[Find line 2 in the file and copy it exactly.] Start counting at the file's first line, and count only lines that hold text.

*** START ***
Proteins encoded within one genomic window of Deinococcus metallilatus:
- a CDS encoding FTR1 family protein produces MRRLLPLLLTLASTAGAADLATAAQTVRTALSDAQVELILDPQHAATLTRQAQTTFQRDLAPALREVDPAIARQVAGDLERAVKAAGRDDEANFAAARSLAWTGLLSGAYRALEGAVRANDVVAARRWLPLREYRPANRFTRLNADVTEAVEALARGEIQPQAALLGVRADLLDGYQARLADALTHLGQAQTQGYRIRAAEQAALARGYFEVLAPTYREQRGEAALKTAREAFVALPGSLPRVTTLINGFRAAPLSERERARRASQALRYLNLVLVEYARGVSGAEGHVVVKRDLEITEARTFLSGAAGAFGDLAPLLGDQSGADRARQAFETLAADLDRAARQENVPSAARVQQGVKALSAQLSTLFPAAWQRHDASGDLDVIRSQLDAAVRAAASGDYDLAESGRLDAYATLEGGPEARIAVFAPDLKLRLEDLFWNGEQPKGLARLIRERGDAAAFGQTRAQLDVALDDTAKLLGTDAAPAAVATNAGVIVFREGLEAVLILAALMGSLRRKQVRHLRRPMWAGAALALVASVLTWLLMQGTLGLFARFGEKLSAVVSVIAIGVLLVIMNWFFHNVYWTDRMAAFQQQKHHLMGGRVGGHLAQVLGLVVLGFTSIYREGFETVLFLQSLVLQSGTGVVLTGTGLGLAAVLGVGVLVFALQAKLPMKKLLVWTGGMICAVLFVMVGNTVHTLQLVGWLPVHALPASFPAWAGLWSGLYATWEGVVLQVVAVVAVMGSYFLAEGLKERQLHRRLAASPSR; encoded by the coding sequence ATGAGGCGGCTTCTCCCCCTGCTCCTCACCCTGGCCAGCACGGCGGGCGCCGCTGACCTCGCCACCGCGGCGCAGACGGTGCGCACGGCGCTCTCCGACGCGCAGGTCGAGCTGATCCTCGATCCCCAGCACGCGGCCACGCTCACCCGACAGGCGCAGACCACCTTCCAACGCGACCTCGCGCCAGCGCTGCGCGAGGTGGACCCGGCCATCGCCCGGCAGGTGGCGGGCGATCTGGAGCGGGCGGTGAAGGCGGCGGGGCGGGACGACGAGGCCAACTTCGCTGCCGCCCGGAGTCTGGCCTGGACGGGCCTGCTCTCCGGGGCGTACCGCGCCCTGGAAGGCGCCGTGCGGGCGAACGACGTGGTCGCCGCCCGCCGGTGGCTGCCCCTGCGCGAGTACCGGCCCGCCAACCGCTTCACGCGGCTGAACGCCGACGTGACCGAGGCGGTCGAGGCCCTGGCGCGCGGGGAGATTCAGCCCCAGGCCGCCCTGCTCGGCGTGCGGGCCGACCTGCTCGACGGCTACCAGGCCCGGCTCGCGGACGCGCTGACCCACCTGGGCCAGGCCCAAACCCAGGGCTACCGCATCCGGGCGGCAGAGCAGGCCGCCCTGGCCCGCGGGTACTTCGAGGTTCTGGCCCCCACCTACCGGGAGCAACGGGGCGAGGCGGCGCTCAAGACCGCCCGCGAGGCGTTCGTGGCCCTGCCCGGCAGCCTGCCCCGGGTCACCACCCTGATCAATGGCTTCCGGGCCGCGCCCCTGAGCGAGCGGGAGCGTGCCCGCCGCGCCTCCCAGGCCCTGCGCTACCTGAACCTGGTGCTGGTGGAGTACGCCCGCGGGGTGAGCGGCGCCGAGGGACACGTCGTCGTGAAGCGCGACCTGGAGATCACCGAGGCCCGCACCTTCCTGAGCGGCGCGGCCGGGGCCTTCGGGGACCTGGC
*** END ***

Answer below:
- a CDS encoding FTR1 family protein produces MRRLLPLLLTLASTAGAADLATAAQTVRTALSDAQVELILDPQHAATLTRQAQTTFQRDLAPALREVDPAIARQVAGDLERAVKAAGRDDEANFAAARSLAWTGLLSGAYRALEGAVRANDVVAARRWLPLREYRPANRFTRLNADVTEAVEALARGEIQPQAALLGVRADLLDGYQARLADALTHLGQAQTQGYRIRAAEQAALARGYFEVLAPTYREQRGEAALKTAREAFVALPGSLPRVTTLINGFRAAPLSERERARRASQALRYLNLVLVEYARGVSGAEGHVVVKRDLEITEARTFLSGAAGAFGDLAPLLGDQSGADRARQAFETLAADLDRAARQENVPSAARVQQGVKALSAQLSTLFPAAWQRHDASGDLDVIRSQLDAAVRAAASGDYDLAESGRLDAYATLEGGPEARIAVFAPDLKLRLEDLFWNGEQPKGLARLIRERGDAAAFGQTRAQLDVALDDTAKLLGTDAAPAAVATNAGVIVFREGLEAVLILAALMGSLRRKQVRHLRRPMWAGAALALVASVLTWLLMQGTLGLFARFGEKLSAVVSVIAIGVLLVIMNWFFHNVYWTDRMAAFQQQKHHLMGGRVGGHLAQVLGLVVLGFTSIYREGFETVLFLQSLVLQSGTGVVLTGTGLGLAAVLGVGVLVFALQAKLPMKKLLVWTGGMICAVLFVMVGNTVHTLQLVGWLPVHALPASFPAWAGLWSGLYATWEGVVLQVVAVVAVMGSYFLAEGLKERQLHRRLAASPSR; encoded by the coding sequence ATGAGGCGGCTTCTCCCCCTGCTCCTCACCCTGGCCAGCACGGCGGGCGCCGCTGACCTCGCCACCGCGGCGCAGACGGTGCGCACGGCGCTCTCCGACGCGCAGGTCGAGCTGATCCTCGATCCCCAGCACGCGGCCACGCTCACCCGACAGGCGCAGACCACCTTCCAACGCGACCTCGCGCCAGCGCTGCGCGAGGTGGACCCGGCCATCGCCCGGCAGGTGGCGGGCGATCTGGAGCGGGCGGTGAAGGCGGCGGGGCGGGACGACGAGGCCAACTTCGCTGCCGCCCGGAGTCTGGCCTGGACGGGCCTGCTCTCCGGGGCGTACCGCGCCCTGGAAGGCGCCGTGCGGGCGAACGACGTGGTCGCCGCCCGCCGGTGGCTGCCCCTGCGCGAGTACCGGCCCGCCAACCGCTTCACGCGGCTGAACGCCGACGTGACCGAGGCGGTCGAGGCCCTGGCGCGCGGGGAGATTCAGCCCCAGGCCGCCCTGCTCGGCGTGCGGGCCGACCTGCTCGACGGCTACCAGGCCCGGCTCGCGGACGCGCTGACCCACCTGGGCCAGGCCCAAACCCAGGGCTACCGCATCCGGGCGGCAGAGCAGGCCGCCCTGGCCCGCGGGTACTTCGAGGTTCTGGCCCCCACCTACCGGGAGCAACGGGGCGAGGCGGCGCTCAAGACCGCCCGCGAGGCGTTCGTGGCCCTGCCCGGCAGCCTGCCCCGGGTCACCACCCTGATCAATGGCTTCCGGGCCGCGCCCCTGAGCGAGCGGGAGCGTGCCCGCCGCGCCTCCCAGGCCCTGCGCTACCTGAACCTGGTGCTGGTGGAGTACGCCCGCGGGGTGAGCGGCGCCGAGGGACACGTCGTCGTGAAGCGCGACCTGGAGATCACCGAGGCCCGCACCTTCCTGAGCGGCGCGGCCGGGGCCTTCGGGGACCTGGC